I also loved the emotional beats involving his father. They lend him with a relatable vulnerability, that is hard to come by in a guy who is shown to do macho stuff with both his eyes closed.  His identity is a lie. His biological father becomes a lie, memories of who would continue to haunt him. It’s the same memories he leverages as a trump card when nothing’s going his way. These thoughts seem to constantly cloud his judgement. While they do motivate him initially to become a spy, they ensure there on that it’s not a cakewalk. This play around these stray paternal epiphanies, raises the stake for the red herring that comes our way in the end. This is not the “nation before everything” trope, we’re so used to. It does operate within the tick tock survival template a la the Bourne movies. But instead of the stone cold mercenary, we get a vulnerable man on the go, figuring out the spy in him, as theories become applications and professional blurs into personal.

It’s not often that you walk out these movies with a sense of satisfaction often reserved for course altering cinema. Who said spy thrillers, especially the ones churned  from this part of the world have to be campy, cliché riddled affairs? They can be imaginatively written puzzles as well— with a symphonic quality —that acknowledge the intelligence of the lowest common denominator in the audience while staying true to the genre. And if the standing ovation in my theatre was anything to go by, the audience did like being taken seriously for once. Bring the missions on.

 

Chi La Sow- field notes on romance

Off late I’ve been drawn to Telugu cinema with a renewed fervour, the same way I was to Malayalam a while ago— like a moth to bulb warmth — when younger movies with a hitherto unseen suspension of vanity and delectable finesse took over. I guess my dalliance with Telugu films got rekindled with Pelichoopulu that quickly turned into a reverential romance with Arjun Reddy, Rangashthalam, RX 100, Ee Nagaraniki Emaindi coming in regular bouts. The most heartening aspect of these films is that they felt international, despite being set local. The craftsmanship was gorgeous. The musical score though exquisite, was content to be ambient in the backdrop. The texture; the finish and the cinematic devices employed were often than not to further the cause of narration and imbue a certain poetic rhythm, than as a vapid exercise in indulgence and showboatery.  Chi La Sow is the recent offering to swell this very exquisite list.

It starts in a fourth wall breaking sequence, with a little twist. The hero isn’t just talking to us, he’s talking with his alter ego as well, that vicariously seems to hurriedly be going through his emotions. Is a night enough to make a  life altering decision? Does a person brew over time to become a soulmate or the first instincts can be acted upon? The movie addresses these questions with an organic nonchalance, hard to come by in this space. We have a twenty something protagonist who’s peeved by the constant matrimonial enquiries inundating him, to only find himself drawn to a woman who comes out of one such meet and greet. Fairly-cliched been there, seen that sort of a story one might think. But what sets it apart is the conversational manner in which we get to know the couple much like the Before movies. Like those movies, this one too focuses largely on these two over an unhurried evening of interactions, discoveries and tantrums. And their undistracted chemistry is so damn palpable, that it feels like a bulb might come alive between them.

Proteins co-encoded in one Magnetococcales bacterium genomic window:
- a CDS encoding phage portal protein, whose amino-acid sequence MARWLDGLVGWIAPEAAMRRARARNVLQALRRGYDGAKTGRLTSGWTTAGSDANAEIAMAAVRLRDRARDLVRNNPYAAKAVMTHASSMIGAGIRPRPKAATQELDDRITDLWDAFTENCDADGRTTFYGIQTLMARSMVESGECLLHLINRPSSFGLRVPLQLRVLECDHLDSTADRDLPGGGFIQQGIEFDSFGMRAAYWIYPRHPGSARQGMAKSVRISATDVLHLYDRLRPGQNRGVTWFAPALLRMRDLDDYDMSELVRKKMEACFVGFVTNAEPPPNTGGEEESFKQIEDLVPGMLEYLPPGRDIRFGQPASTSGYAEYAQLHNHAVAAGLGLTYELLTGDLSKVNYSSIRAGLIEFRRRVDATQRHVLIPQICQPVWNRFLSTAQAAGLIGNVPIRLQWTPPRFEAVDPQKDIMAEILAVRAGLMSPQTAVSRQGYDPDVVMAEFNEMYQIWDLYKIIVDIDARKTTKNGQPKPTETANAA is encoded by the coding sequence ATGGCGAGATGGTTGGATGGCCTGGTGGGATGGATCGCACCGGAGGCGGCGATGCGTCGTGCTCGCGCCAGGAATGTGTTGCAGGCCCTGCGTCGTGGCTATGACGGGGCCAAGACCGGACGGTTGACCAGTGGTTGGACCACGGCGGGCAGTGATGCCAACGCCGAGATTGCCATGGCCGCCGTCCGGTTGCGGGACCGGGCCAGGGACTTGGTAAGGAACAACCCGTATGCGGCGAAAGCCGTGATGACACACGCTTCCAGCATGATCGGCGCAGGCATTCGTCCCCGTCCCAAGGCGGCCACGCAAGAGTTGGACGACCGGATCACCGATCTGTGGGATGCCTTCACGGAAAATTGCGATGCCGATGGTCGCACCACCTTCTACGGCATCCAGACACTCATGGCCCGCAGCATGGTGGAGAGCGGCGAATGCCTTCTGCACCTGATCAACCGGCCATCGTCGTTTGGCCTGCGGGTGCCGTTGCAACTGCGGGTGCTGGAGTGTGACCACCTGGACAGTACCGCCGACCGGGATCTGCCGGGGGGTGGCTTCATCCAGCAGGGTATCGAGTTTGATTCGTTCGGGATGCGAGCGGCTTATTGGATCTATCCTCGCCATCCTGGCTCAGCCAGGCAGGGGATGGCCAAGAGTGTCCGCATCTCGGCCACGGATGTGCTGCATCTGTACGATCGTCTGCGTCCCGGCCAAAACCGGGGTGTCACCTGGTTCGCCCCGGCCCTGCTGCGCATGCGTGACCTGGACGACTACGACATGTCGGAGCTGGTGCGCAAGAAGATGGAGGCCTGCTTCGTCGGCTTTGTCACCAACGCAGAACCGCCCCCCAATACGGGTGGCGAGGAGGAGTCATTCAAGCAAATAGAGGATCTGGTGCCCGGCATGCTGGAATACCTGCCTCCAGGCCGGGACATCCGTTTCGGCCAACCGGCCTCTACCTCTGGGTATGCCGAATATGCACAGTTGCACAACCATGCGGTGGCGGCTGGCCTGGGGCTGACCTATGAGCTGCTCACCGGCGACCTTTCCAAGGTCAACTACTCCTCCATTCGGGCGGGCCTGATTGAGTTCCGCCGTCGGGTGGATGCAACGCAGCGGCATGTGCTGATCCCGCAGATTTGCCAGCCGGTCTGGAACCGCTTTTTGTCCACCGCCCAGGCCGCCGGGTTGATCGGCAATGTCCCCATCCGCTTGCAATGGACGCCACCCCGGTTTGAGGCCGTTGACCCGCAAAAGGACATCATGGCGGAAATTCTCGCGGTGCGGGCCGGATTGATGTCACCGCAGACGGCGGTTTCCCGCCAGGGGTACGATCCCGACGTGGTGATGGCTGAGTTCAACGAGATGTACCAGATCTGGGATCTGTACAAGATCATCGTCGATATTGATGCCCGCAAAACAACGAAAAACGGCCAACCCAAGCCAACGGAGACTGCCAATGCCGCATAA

You empathise with the guy, who goes from being tightly wound to an unabashed romantic in a fairly short span of time. His predispositions about matrimony peel off— layer by layer —as the girl goes from one anecdote to another rendering herself vulnerable before him. Masks come off. And like that the social protocol becomes personal for him. His antennas come on. For someone who was prepared to reject even a woman with movie star looks, he gets confronted instead with shortcomings of a real girl who threatens to become the love of his life. The girl for once comes across as a “telugu ammayi”, not picked out of a Ludhiana line up.  She comes with her own emotional baggage, that sits on her chest like a giant toad. Even her smile which almost feels like a laborious afterthought is never quite wholehearted. It feels like a honed diplomatic courtesy, than a natural expression of glee. Loss and impermanence seem to have been a  recurring motif. That’s probably why she starts playing hard to get,the moment she gets to know of his interest. This is her way of pinching herself hard. In a life where nothing’s come easy, she for once wants to be pursued,wooed and won over. She’s just not testing him, but this windfall benevolence in an otherwise unrewarding life.

It’s not often that you see insecurities— albeit not from a place of malice —brought alive onscreen to lend a quite dignity and allure to a woman; who we’ve gotten used to seeing as either a dumb hot chick, damsel in distress or a crossover between the two. At least in this part of the world, nine out of ten times. There’s this beautiful scene towards the end that depicts her state of mind, where he keeps knocking at her door to be let in, to only realise that it was never closed in the first place. If this is not poetry, few things are.